Career Testing
Career Testing
Career Testing
JOB SEARCH / MAR. 10, 2016
version 8, draft 8

What You Should Expect From Your First Job

business colleagues analyzing documents

Have you landed your first full-time job? Well, first of all, CONGRATS for this huge accomplishment! It’s a big deal to find a “real” job as a new graduate, and I bet that you are extremely excited and thrilled about your first job. You should be, after all, this is one step towards achieving all your dreams and goals.

See Also: How Not to Act At Your First Job

But apart from being enthusiastic, you also feel lost and anxious like you have no idea what to expect from the professional world. Well, if you want to keep your excitement, shine and grow in your first job you need to consider the following things upon starting your first job.

It’s an Abrupt Learning Curve

Getting an “A” at your job is not like high school- you won’t get it just by writing a good assignment or earning the approval of your boss. You won’t have any teachers (no, your boss is not a teacher) you have to do all the work by yourself if you want to build your career. You will have to learn how to perform new tasks but also learn how to communicate well with others in the office. Yes, you guessed that right; this will be one hell of a learning curve, sheer and sudden.

It usually takes, at least, three months to get the knack of a new job and over a year to get the new rules of this game called work. If you know about this before you start your job, you will be more prepared to adjust to this process and be cautious about people you can trust or how to get ahead.

You Will Be Exhausted

If you are going to be working full-time, your workday could be anywhere from 8 to even 20 hours, depending on your job. It doesn’t matter if you are running around all day or sitting at a desk, you will most likely feel exhausted- you are used to having more and longer breaks before landing this job. The all-nighters you pulled in school are very different from your workday; you don’t have the luxury of sleeping until noon the next day to catch up on sleep.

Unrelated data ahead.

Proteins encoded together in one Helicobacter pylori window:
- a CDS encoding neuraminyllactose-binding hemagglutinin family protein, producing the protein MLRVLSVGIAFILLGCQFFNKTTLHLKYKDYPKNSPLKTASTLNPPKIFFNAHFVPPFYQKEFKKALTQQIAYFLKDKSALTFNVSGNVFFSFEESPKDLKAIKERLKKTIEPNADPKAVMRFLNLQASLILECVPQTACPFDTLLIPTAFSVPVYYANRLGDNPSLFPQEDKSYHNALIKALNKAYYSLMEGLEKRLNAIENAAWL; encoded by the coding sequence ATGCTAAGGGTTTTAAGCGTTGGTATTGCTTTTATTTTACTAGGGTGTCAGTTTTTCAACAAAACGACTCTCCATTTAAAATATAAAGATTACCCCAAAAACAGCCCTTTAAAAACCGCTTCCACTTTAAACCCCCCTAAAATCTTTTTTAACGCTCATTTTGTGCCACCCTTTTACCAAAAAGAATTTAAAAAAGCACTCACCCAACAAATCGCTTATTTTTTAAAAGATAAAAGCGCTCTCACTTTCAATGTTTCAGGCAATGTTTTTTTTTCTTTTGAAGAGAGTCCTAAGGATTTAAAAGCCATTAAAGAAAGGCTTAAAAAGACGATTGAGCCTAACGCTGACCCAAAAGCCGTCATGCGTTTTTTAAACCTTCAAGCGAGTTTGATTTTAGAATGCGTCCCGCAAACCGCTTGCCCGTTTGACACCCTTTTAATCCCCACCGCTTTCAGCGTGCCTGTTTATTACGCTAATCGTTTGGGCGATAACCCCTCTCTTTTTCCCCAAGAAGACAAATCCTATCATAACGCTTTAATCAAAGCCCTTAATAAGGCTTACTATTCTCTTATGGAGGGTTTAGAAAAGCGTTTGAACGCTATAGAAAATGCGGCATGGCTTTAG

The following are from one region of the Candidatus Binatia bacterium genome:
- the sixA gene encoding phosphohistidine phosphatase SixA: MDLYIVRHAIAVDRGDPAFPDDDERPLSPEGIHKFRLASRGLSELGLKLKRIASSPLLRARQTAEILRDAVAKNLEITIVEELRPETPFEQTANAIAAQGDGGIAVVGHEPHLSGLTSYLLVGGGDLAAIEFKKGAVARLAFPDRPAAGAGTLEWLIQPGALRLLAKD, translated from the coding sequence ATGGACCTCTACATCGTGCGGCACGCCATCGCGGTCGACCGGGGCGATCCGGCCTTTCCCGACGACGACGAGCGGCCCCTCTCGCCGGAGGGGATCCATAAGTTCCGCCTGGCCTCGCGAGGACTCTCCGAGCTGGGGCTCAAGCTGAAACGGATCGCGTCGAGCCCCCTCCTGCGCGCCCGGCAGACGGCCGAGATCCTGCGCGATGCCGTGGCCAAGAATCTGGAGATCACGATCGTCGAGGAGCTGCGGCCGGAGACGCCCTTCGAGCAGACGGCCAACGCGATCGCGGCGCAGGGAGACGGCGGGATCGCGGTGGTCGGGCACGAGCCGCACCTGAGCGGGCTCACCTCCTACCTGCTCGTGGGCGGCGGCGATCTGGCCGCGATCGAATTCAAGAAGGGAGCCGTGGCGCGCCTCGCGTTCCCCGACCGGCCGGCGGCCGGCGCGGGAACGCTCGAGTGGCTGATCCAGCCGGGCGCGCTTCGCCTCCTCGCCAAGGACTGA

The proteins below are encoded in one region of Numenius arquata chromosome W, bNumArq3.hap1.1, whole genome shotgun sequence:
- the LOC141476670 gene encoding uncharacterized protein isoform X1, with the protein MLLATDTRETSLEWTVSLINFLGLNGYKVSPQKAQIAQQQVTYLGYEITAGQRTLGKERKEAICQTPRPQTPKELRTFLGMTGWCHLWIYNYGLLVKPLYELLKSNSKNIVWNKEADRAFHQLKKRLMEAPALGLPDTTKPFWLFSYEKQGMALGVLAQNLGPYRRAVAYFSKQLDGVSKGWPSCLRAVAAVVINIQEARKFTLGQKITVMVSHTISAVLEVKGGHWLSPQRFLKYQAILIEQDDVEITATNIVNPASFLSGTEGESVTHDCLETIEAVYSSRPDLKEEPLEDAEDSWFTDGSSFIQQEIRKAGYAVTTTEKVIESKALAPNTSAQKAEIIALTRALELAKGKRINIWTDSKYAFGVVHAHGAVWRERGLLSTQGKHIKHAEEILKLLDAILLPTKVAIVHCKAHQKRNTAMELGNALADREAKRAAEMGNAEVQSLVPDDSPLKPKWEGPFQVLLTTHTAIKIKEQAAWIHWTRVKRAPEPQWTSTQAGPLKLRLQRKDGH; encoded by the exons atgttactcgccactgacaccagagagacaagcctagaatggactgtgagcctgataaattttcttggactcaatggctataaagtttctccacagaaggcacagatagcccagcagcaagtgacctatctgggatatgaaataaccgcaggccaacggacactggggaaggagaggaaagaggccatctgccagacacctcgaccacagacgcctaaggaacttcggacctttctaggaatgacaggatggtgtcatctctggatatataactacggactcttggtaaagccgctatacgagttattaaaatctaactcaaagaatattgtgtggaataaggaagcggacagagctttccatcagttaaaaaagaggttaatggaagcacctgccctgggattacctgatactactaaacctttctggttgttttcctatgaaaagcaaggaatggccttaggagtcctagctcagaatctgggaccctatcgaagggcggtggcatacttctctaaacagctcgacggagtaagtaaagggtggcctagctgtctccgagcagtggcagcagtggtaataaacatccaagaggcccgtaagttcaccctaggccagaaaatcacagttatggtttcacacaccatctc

Your daily working schedule will be so much different than your college one. In college, you used to have classes or extracurricular activities all arranged in small blocks of time throughout your day. Your workday, however, might keep you busy from 7 in the morning until 7 at night, this way it will be very difficult for you to catch up on errands, take a nap, go to the gym or even do something special for you. Now, you will only have just a couple of hours in the evenings and weekends to do everything else; run errands, catch up on sleep, or enjoy yourself with friends or family. Just make sure to plan a nice routine for sleeping, eating, exercising or even stress management so you can handle this new strict schedule.

Don’t Take Things Personally

Before working a full-time job, you usually used to hang out with friends, family or people who loved you and cared enough to be with you. However, in this work environment, people don’t love you- they get paid to develop your skills and help you grow in your career. I am not saying that everyone is mean, and no one cares about you, it’s just that their job (or yours) is not to care about you but instead they are working to create, run, or sell a product to eventually earn money for the company. So, there may be times that they hurt your feelings- but bear in mind that this is not intentional, it’s just that their priority is to reach their job goals and achieve all their requirements.

High Expenses

Unlike high school, where you had your monthly allowance (parents or student loans) or even a meal plan, the real world doesn’t work like that. Work, on its own, is very expensive. For example, you have to buy new clothes- 20 days a month, 4 seasons a year, new work shoes, everyday meals (packed lunch or eating out) and so on. Not to mention your living expenses - apartment, leisure, travel, happy hour after work etc. Yes, you will be getting a paycheck (finally), but your first expenses will most definitely be greater than your income.

See Also: 5 Ways to Avoid “First Day” Nerves When Starting a New Job

Do you have any other tips for those who are starting their first real job? Share them below...

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